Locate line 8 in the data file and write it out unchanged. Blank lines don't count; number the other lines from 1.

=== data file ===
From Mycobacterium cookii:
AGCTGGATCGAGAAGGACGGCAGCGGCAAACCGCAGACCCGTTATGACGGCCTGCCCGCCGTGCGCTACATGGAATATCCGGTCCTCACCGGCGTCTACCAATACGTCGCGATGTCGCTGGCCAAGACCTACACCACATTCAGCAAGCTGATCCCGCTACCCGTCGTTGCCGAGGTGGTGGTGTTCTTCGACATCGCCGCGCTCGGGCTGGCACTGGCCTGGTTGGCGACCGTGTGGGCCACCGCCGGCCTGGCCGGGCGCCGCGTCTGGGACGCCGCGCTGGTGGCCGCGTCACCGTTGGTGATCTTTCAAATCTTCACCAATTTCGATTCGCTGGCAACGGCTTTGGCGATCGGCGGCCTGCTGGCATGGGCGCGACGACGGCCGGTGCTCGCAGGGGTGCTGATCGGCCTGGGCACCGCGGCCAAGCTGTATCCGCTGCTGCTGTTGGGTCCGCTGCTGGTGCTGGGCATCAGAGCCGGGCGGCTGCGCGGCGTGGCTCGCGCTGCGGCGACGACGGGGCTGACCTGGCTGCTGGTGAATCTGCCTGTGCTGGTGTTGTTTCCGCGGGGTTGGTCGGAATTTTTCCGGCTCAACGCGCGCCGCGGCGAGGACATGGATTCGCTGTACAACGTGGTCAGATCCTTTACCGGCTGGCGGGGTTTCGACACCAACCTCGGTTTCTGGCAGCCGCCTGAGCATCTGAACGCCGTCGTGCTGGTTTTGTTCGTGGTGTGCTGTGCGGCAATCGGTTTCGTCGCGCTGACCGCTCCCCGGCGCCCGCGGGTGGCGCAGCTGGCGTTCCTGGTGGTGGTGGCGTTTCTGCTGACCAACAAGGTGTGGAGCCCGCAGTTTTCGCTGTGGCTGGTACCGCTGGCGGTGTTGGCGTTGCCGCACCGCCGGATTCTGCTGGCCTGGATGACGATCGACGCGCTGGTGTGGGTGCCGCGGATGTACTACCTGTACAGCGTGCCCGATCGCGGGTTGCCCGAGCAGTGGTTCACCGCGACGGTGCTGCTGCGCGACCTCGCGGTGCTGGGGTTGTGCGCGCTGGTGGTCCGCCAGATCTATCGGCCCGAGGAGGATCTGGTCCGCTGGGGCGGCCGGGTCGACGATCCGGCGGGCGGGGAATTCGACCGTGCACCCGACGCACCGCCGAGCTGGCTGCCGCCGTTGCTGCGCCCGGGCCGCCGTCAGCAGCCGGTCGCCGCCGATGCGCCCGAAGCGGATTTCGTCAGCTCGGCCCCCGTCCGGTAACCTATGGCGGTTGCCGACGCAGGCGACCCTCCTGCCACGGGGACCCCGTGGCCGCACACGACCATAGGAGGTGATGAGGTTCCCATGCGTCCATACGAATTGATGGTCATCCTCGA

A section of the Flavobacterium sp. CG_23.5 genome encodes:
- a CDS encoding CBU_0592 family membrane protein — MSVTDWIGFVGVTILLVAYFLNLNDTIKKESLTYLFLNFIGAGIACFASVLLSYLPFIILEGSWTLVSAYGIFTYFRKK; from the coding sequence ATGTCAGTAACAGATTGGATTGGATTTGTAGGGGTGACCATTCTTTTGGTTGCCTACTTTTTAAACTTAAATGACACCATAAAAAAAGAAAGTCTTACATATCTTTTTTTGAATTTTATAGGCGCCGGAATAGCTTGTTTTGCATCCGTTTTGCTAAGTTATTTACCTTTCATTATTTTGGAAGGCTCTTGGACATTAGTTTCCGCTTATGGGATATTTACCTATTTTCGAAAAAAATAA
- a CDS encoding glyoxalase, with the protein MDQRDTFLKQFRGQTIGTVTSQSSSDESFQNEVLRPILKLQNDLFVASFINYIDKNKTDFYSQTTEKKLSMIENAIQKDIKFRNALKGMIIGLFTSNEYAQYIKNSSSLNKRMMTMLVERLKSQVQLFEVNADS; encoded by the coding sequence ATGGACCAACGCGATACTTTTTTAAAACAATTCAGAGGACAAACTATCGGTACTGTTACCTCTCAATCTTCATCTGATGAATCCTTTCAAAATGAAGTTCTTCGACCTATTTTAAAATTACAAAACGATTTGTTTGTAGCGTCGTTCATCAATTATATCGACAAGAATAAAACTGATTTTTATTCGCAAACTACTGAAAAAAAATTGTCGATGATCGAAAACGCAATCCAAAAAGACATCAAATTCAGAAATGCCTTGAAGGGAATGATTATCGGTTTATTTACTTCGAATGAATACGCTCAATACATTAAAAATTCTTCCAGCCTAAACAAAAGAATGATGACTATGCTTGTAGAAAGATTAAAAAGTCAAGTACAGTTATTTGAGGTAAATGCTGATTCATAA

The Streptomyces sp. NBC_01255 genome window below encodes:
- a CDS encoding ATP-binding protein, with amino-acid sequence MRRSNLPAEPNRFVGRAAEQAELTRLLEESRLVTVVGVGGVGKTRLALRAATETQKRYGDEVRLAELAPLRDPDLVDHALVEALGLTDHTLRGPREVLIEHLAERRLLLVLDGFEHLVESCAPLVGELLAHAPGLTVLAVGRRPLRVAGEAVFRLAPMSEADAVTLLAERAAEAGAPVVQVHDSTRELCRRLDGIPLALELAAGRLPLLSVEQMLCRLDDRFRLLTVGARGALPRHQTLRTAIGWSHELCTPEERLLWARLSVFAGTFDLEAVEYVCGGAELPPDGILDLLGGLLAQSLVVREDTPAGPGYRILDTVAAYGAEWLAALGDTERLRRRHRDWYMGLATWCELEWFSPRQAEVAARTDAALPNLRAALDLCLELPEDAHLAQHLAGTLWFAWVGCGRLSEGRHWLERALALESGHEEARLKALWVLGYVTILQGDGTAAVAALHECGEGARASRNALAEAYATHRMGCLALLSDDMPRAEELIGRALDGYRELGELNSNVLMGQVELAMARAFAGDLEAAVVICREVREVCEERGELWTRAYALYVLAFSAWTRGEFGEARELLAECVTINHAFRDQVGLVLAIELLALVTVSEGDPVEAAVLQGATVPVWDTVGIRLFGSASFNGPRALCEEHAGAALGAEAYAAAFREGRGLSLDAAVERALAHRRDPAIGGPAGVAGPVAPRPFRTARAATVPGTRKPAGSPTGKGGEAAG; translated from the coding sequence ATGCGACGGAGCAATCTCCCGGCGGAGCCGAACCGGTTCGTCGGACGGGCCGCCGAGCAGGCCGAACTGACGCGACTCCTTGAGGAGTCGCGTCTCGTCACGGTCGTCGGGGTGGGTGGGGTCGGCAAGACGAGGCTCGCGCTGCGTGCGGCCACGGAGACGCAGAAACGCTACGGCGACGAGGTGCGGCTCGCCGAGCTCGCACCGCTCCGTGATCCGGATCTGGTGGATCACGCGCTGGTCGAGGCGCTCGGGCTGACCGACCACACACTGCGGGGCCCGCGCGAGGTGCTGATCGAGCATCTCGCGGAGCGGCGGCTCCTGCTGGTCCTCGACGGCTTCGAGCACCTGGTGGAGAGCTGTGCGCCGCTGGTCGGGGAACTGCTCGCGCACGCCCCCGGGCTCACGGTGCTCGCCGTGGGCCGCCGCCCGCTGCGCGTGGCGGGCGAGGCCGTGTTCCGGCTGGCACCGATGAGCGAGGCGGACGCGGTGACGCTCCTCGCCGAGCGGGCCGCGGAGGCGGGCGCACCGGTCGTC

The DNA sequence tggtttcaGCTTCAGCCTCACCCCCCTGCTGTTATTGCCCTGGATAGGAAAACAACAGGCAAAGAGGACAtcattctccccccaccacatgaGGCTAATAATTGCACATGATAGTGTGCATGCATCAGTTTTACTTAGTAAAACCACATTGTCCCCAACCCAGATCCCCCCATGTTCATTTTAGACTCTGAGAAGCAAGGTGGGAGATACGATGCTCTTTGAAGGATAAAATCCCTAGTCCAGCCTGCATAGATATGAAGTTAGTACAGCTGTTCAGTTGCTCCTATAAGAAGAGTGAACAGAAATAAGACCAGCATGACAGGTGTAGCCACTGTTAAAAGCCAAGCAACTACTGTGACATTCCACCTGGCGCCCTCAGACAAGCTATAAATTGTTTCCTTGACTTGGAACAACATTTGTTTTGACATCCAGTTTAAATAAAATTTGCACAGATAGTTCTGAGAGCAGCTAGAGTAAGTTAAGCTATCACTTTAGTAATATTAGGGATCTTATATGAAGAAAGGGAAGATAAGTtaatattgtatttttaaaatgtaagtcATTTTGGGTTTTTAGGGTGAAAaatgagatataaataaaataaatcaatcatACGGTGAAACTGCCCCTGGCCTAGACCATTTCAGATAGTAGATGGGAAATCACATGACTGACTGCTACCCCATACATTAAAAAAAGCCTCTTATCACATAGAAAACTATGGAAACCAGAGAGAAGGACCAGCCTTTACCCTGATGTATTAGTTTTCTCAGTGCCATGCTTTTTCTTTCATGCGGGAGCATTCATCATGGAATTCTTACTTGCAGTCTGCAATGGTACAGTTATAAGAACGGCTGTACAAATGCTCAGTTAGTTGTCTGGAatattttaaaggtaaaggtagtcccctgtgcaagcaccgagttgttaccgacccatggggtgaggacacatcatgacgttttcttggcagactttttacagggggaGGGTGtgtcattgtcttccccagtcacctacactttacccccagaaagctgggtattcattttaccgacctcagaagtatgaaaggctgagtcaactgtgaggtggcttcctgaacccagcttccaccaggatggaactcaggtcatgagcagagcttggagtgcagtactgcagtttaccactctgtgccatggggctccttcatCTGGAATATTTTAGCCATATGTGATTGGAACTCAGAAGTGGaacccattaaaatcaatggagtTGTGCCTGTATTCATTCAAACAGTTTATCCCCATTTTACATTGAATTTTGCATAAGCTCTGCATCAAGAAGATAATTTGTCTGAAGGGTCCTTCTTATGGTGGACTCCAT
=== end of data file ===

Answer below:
The DNA sequence tggtttcaGCTTCAGCCTCACCCCCCTGCTGTTATTGCCCTGGATAGGAAAACAACAGGCAAAGAGGACAtcattctccccccaccacatgaGGCTAATAATTGCACATGATAGTGTGCATGCATCAGTTTTACTTAGTAAAACCACATTGTCCCCAACCCAGATCCCCCCATGTTCATTTTAGACTCTGAGAAGCAAGGTGGGAGATACGATGCTCTTTGAAGGATAAAATCCCTAGTCCAGCCTGCATAGATATGAAGTTAGTACAGCTGTTCAGTTGCTCCTATAAGAAGAGTGAACAGAAATAAGACCAGCATGACAGGTGTAGCCACTGTTAAAAGCCAAGCAACTACTGTGACATTCCACCTGGCGCCCTCAGACAAGCTATAAATTGTTTCCTTGACTTGGAACAACATTTGTTTTGACATCCAGTTTAAATAAAATTTGCACAGATAGTTCTGAGAGCAGCTAGAGTAAGTTAAGCTATCACTTTAGTAATATTAGGGATCTTATATGAAGAAAGGGAAGATAAGTtaatattgtatttttaaaatgtaagtcATTTTGGGTTTTTAGGGTGAAAaatgagatataaataaaataaatcaatcatACGGTGAAACTGCCCCTGGCCTAGACCATTTCAGATAGTAGATGGGAAATCACATGACTGACTGCTACCCCATACATTAAAAAAAGCCTCTTATCACATAGAAAACTATGGAAACCAGAGAGAAGGACCAGCCTTTACCCTGATGTATTAGTTTTCTCAGTGCCATGCTTTTTCTTTCATGCGGGAGCATTCATCATGGAATTCTTACTTGCAGTCTGCAATGGTACAGTTATAAGAACGGCTGTACAAATGCTCAGTTAGTTGTCTGGAatattttaaaggtaaaggtagtcccctgtgcaagcaccgagttgttaccgacccatggggtgaggacacatcatgacgttttcttggcagactttttacagggggaGGGTGtgtcattgtcttccccagtcacctacactttacccccagaaagctgggtattcattttaccgacctcagaagtatgaaaggctgagtcaactgtgaggtggcttcctgaacccagcttccaccaggatggaactcaggtcatgagcagagcttggagtgcagtactgcagtttaccactctgtgccatggggctccttcatCTGGAATATTTTAGCCATATGTGATTGGAACTCAGAAGTGGaacccattaaaatcaatggagtTGTGCCTGTATTCATTCAAACAGTTTATCCCCATTTTACATTGAATTTTGCATAAGCTCTGCATCAAGAAGATAATTTGTCTGAAGGGTCCTTCTTATGGTGGACTCCAT